Santa Rosa County’s Industrial Park East (SRIP East) is filling with tenants who will soon be filling new high-paying jobs in the county. Economic development officials today announced three new projects that are expected to deliver at least 110 new jobs and invest another $22 million in the expanded park.
“Our vision has been to make Santa Rosa County a magnet community for high-quality businesses and it’s clear we’ve been very successful,” said District 5 Commissioner Lane Lynchard. “When you step back and look at what we have to offer – great schools, low taxes, skilled workers, and shovel-ready sites – you understand why the county is such an attractive place to expand or relocate.”
According to Shannon Ogletree, Santa Rosa County’s economic development director, all three of the new companies are involved in manufacturing, which SRIP East was designed to accommodate.
“Location is a central part of our economic development strategy,” Ogletree said. “Our team has worked very hard to understand what our target industries are looking for in terms of site selection. We’ve followed up by finding the resources and providing the amenities that are in highest demand.”
Confidentiality agreements with the businesses require the Santa Rosa Economic Development Office (SREDO) to identify them by project name and description only:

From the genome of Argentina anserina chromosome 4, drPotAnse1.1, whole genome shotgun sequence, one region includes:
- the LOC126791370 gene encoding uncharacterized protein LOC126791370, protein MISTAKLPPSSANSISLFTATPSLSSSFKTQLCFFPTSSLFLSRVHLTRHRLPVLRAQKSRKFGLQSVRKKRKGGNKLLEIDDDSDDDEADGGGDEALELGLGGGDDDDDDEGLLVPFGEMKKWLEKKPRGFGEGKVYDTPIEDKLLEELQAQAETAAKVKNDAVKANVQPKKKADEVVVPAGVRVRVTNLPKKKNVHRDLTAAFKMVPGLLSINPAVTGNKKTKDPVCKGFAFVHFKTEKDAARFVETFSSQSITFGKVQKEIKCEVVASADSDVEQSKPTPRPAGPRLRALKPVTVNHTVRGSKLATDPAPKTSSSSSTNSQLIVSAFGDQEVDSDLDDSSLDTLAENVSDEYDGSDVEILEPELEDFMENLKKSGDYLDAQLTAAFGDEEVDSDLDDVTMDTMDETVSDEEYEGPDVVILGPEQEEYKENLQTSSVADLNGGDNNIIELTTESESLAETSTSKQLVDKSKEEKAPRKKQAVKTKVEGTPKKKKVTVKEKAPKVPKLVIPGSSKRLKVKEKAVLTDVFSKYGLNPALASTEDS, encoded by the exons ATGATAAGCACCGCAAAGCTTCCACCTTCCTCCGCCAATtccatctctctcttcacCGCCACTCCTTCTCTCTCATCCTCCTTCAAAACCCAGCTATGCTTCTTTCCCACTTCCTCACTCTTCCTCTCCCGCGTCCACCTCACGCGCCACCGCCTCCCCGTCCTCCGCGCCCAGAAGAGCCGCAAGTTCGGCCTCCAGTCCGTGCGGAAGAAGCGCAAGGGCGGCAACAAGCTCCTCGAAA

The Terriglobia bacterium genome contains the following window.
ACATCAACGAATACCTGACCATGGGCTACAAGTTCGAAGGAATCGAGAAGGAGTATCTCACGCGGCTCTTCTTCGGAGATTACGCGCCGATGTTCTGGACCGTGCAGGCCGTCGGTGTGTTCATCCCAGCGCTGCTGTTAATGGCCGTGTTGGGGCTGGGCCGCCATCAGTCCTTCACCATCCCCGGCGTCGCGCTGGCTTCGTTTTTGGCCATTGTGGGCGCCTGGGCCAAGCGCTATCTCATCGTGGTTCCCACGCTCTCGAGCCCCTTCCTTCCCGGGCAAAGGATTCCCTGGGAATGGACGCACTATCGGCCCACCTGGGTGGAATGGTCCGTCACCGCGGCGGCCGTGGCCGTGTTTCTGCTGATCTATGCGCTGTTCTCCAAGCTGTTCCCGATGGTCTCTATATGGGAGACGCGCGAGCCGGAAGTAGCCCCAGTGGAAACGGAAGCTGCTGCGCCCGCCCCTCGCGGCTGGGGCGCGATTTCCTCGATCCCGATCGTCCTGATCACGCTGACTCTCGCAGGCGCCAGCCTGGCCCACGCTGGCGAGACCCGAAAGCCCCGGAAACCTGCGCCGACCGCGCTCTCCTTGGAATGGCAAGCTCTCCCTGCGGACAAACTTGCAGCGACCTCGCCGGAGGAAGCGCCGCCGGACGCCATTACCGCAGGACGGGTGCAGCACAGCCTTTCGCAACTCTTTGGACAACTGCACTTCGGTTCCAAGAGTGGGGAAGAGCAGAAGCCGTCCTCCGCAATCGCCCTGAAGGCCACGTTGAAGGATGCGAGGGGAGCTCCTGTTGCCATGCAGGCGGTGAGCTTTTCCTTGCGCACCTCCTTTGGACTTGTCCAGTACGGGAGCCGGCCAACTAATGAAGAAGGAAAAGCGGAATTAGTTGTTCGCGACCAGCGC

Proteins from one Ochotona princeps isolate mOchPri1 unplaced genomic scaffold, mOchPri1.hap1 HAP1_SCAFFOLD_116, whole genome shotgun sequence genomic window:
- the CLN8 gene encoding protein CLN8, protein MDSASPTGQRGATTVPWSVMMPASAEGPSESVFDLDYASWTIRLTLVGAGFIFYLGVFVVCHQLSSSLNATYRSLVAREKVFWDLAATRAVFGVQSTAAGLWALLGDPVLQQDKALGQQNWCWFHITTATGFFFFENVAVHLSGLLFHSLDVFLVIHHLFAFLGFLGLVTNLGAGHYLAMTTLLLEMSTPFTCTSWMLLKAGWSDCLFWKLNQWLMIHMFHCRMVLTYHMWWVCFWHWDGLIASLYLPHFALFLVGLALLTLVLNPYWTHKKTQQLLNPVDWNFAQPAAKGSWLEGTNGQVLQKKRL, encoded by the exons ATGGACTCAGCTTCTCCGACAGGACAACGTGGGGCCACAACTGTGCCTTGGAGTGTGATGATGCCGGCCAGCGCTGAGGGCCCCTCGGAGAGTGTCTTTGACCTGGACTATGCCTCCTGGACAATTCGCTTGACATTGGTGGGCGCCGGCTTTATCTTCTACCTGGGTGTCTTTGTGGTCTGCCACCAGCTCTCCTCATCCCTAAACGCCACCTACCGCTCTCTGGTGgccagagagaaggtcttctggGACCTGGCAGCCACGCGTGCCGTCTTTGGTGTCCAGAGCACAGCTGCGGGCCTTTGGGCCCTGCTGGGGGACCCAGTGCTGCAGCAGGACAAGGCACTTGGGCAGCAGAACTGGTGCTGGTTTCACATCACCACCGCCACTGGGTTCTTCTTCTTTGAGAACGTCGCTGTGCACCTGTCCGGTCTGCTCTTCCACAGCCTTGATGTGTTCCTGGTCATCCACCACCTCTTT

- Project O’Brother: This is a company that provides industrial powder coating. It is expected to bring 50 new jobs and a $1-million capital investment to a three-acre site in SRIP East. The jobs will pay at least 115% more than the prevailing local average wage.
- Project Hard Metal: Another $1-million investment will accompany this CNC machining and metal stamping company. It will occupy five acres of SRIP East, bringing 10 new jobs and retaining another 15 that are already here. Those jobs will also pay at least 115% of the local average.
- Project Induction: An industrial manufacturer for renewable energy companies, this is the largest of the projects by several measures. It will invest $20 million in a 40-acre site, creating 50 above-average-wage jobs in the county.
Erica Grancagnolo, Santa Rosa’s associate director of economic development, has worked directly with each of the companies to finalize the deals. She said that the right locations and the right incentives were key to successful negotiations.
“It all boils down to getting the right value proposition in front of the right decision-makers,” Grancagnolo said. “That’s challenging because it means really taking time to know the industry and the players. However, it’s much easier knowing we have the support of our community, our local businesses and our elected leaders.”
County officials expect that the companies will make plans public by the end of summer.
# # #